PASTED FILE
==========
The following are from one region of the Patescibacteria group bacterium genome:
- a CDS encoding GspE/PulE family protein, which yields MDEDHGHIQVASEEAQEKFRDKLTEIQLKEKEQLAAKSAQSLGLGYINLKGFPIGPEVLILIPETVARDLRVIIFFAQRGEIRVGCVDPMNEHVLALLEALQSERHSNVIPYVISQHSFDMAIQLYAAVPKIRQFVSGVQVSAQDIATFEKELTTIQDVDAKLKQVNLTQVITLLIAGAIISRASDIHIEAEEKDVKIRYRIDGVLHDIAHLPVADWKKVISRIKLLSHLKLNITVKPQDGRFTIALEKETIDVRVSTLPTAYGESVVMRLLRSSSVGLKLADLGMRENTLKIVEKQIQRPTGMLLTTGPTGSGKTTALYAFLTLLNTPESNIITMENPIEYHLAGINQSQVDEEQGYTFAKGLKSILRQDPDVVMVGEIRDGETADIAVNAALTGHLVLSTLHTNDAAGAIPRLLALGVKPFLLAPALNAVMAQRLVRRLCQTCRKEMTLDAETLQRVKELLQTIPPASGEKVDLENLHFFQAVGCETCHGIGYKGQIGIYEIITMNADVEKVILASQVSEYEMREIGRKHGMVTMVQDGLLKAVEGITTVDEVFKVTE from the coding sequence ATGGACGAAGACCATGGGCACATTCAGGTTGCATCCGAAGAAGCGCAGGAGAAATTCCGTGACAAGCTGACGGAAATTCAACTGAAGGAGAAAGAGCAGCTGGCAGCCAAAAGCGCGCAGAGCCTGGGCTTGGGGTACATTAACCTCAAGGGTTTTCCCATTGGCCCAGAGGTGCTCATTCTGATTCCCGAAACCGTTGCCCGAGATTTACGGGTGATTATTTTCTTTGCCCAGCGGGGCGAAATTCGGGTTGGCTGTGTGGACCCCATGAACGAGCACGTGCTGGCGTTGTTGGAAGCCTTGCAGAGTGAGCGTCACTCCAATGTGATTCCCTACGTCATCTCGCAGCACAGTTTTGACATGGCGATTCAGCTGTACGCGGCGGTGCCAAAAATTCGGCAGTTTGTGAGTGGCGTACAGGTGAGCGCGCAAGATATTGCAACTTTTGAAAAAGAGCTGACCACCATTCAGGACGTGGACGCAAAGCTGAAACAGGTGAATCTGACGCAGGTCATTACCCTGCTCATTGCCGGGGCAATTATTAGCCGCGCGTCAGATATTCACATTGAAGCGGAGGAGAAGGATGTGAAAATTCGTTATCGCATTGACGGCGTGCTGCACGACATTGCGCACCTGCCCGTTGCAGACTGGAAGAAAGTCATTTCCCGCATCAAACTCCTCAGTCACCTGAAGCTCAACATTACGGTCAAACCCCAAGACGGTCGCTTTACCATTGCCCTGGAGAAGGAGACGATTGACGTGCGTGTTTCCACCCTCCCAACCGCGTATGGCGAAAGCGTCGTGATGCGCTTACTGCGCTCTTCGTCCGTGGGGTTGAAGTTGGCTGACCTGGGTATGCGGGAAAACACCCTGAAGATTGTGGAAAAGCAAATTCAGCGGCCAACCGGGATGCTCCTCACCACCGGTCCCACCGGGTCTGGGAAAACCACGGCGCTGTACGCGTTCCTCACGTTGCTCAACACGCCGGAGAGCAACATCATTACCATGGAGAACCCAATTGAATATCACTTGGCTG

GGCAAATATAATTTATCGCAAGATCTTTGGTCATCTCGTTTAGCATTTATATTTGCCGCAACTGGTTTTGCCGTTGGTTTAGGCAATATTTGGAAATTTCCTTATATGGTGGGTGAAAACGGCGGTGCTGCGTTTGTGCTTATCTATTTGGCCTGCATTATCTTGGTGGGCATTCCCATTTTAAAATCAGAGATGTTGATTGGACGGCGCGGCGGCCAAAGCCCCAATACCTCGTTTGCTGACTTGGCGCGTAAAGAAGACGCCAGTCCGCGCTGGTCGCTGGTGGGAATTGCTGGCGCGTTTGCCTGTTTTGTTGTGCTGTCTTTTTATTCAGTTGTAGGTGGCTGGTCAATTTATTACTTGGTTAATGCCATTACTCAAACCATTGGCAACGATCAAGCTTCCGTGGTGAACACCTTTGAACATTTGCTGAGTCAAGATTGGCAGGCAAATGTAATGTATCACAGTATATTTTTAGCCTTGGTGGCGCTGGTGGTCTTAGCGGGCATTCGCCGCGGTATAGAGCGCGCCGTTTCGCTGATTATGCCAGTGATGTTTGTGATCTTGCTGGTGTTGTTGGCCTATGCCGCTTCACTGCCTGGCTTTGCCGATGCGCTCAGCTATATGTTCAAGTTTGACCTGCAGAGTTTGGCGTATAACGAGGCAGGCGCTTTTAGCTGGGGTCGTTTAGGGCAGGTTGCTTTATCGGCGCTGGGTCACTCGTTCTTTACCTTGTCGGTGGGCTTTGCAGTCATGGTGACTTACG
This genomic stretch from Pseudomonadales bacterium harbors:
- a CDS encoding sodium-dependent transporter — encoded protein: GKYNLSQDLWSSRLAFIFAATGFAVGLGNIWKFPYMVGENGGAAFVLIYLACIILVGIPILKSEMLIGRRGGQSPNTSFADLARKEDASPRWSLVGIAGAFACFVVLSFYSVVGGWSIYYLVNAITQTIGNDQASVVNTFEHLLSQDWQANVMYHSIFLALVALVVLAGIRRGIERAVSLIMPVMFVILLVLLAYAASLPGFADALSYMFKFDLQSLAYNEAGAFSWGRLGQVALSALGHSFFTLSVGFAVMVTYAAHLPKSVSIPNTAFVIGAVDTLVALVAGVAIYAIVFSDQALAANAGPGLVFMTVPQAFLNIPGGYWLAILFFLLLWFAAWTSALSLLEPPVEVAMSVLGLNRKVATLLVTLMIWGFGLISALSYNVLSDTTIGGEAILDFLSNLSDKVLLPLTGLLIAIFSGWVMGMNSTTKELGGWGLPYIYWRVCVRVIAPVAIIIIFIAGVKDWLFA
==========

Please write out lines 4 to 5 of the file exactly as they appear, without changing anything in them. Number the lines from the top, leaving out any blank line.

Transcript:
This genomic stretch from Pseudomonadales bacterium harbors:
- a CDS encoding sodium-dependent transporter — encoded protein: GKYNLSQDLWSSRLAFIFAATGFAVGLGNIWKFPYMVGENGGAAFVLIYLACIILVGIPILKSEMLIGRRGGQSPNTSFADLARKEDASPRWSLVGIAGAFACFVVLSFYSVVGGWSIYYLVNAITQTIGNDQASVVNTFEHLLSQDWQANVMYHSIFLALVALVVLAGIRRGIERAVSLIMPVMFVILLVLLAYAASLPGFADALSYMFKFDLQSLAYNEAGAFSWGRLGQVALSALGHSFFTLSVGFAVMVTYAAHLPKSVSIPNTAFVIGAVDTLVALVAGVAIYAIVFSDQALAANAGPGLVFMTVPQAFLNIPGGYWLAILFFLLLWFAAWTSALSLLEPPVEVAMSVLGLNRKVATLLVTLMIWGFGLISALSYNVLSDTTIGGEAILDFLSNLSDKVLLPLTGLLIAIFSGWVMGMNSTTKELGGWGLPYIYWRVCVRVIAPVAIIIIFIAGVKDWLFA